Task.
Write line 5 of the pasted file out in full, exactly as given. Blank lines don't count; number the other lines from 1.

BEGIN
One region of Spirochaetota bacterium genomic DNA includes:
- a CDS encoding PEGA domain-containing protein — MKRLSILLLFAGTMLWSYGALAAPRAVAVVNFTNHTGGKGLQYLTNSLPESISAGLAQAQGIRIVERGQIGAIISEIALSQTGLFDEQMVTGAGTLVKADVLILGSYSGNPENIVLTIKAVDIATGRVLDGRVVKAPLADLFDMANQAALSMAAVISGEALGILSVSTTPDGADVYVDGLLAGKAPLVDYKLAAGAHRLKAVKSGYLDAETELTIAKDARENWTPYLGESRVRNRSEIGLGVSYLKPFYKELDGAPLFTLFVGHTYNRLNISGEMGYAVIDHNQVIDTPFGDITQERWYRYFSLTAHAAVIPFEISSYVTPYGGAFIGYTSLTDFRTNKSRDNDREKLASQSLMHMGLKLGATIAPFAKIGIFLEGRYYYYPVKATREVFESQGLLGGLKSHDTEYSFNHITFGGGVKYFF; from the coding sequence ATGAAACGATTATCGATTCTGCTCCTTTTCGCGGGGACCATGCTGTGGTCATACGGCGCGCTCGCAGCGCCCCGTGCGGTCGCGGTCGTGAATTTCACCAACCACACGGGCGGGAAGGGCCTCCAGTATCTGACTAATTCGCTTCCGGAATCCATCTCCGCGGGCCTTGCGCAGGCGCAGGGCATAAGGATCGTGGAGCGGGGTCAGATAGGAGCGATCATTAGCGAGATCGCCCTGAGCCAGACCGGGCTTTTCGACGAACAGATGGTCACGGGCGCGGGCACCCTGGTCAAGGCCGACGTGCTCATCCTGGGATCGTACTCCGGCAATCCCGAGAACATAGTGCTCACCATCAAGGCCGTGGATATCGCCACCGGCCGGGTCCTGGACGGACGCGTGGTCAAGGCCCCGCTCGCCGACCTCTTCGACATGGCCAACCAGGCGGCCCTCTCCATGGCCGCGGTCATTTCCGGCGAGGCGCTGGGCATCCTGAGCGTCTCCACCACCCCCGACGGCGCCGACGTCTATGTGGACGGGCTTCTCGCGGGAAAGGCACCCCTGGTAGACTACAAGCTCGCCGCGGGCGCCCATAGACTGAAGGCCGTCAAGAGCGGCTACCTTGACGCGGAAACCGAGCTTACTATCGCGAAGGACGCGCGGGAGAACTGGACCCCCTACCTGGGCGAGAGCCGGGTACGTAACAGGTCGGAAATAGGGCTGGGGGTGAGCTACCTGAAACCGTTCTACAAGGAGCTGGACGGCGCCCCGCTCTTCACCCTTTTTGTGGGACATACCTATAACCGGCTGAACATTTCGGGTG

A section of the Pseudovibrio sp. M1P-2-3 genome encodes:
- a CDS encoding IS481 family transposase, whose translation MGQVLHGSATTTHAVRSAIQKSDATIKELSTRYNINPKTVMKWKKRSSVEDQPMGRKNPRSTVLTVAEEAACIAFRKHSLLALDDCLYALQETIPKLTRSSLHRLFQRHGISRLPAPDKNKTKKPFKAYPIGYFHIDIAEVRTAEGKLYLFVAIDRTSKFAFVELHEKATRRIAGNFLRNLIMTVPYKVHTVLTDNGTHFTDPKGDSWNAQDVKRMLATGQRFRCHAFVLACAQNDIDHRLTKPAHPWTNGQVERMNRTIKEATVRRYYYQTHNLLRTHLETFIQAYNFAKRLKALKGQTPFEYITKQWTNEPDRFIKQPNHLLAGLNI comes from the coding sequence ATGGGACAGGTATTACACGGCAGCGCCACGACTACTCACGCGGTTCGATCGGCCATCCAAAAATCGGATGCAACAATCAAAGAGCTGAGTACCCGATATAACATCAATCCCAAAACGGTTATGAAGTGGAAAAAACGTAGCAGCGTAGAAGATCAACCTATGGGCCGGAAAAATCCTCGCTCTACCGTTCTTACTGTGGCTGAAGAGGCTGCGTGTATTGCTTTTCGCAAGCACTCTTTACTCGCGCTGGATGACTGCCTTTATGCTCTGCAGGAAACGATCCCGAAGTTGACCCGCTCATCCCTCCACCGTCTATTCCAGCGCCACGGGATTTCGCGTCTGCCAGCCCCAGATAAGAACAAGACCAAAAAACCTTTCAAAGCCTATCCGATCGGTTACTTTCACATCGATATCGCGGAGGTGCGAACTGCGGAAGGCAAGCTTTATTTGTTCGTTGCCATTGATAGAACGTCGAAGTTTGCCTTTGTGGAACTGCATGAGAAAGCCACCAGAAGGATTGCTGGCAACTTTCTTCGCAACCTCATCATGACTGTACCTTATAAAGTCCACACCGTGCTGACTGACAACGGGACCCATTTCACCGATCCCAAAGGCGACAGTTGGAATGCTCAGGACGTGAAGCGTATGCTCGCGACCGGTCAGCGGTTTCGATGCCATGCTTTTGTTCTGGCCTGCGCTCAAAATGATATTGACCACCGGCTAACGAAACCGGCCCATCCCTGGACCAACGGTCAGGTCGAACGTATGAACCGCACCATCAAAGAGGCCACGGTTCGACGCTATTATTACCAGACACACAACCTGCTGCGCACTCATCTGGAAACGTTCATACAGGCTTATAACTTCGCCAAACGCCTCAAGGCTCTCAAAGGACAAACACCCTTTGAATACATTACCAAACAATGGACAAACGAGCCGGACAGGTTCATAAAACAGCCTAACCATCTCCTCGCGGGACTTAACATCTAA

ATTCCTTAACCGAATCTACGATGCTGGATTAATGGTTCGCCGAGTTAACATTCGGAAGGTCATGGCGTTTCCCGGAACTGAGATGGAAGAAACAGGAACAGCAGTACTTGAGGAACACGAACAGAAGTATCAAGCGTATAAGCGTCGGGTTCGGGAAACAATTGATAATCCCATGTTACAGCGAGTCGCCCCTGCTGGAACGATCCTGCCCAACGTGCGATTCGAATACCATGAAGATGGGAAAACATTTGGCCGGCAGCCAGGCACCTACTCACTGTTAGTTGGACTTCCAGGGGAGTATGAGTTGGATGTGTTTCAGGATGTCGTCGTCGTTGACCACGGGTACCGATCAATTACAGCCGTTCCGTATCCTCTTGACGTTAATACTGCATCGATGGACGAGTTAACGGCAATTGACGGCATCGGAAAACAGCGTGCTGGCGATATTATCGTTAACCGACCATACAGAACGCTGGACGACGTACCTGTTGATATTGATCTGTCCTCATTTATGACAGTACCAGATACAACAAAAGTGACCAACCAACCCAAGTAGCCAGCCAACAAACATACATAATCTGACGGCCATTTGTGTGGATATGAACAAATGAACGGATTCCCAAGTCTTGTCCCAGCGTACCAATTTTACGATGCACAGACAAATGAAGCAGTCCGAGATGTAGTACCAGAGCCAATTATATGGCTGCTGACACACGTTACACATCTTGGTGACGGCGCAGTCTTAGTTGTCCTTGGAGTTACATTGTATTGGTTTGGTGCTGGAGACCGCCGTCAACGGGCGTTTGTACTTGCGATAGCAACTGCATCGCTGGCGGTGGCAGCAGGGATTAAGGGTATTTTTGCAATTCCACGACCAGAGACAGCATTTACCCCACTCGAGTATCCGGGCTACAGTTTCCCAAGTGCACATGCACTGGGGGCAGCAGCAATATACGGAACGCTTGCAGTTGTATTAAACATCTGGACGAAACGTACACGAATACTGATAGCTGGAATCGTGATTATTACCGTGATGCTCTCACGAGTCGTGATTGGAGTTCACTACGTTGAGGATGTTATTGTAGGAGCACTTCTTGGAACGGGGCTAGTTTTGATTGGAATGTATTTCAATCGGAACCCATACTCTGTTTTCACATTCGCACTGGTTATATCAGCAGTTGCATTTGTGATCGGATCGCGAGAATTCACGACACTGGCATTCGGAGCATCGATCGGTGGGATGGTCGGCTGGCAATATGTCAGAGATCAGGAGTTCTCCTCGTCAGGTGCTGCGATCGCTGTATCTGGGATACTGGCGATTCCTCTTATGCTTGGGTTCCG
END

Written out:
ATTCCTTAACCGAATCTACGATGCTGGATTAATGGTTCGCCGAGTTAACATTCGGAAGGTCATGGCGTTTCCCGGAACTGAGATGGAAGAAACAGGAACAGCAGTACTTGAGGAACACGAACAGAAGTATCAAGCGTATAAGCGTCGGGTTCGGGAAACAATTGATAATCCCATGTTACAGCGAGTCGCCCCTGCTGGAACGATCCTGCCCAACGTGCGATTCGAATACCATGAAGATGGGAAAACATTTGGCCGGCAGCCAGGCACCTACTCACTGTTAGTTGGACTTCCAGGGGAGTATGAGTTGGATGTGTTTCAGGATGTCGTCGTCGTTGACCACGGGTACCGATCAATTACAGCCGTTCCGTATCCTCTTGACGTTAATACTGCATCGATGGACGAGTTAACGGCAATTGACGGCATCGGAAAACAGCGTGCTGGCGATATTATCGTTAACCGACCATACAGAACGCTGGACGACGTACCTGTTGATATTGATCTGTCCTCATTTATGACAGTACCAGATACAACAAAAGTGACCAACCAACCCAAGTAGCCAGCCAACAAACATACATAATCTGACGGCCATTTGTGTGGATATGAACAAATGAACGGATTCCCAAGTCTTGTCCCAGCGTACCAATTTTACGATGCACAGACAAATGAAGCAGTCCGAGATGTAGTACCAGAGCCAATTATATGGCTGCTGACACACGTTACACATCTTGGTGACGGCGCAGTCTTAGTTGTCCTTGGAGTTACATTGTATTGGTTTGGTGCTGGAGACCGCCGTCAACGGGCGTTTGTACTTGCGATAGCAACTGCATCGCTGGCGGTGGCAGCAGGGATTAAGGGTATTTTTGCAATTCCACGACCAGAGACAGCATTTACCCCACTCGAGTATCCGGGCTACAGTTTCCCAAGTGCACATGCACTGGGGGCAGCAGCAATATACGGAACGCTTGCAGTTGTATTAAACATCTGGACGAAACGTACACGAATACTGATAGCTGGAATCGTGATTATTACCGTGATGCTCTCACGAGTCGTGATTGGAGTTCACTACGTTGAGGATGTTATTGTAGGAGCACTTCTTGGAACGGGGCTAGTTTTGATTGGAATGTATTTCAATCGGAACCCATACTCTGTTTTCACATTCGCACTGGTTATATCAGCAGTTGCATTTGTGATCGGATCGCGAGAATTCACGACACTGGCATTCGGAGCATCGATCGGTGGGATGGTCGGCTGGCAATATGTCAGAGATCAGGAGTTCTCCTCGTCAGGTGCTGCGATCGCTGTATCTGGGATACTGGCGATTCCTCTTATGCTTGGGTTCCG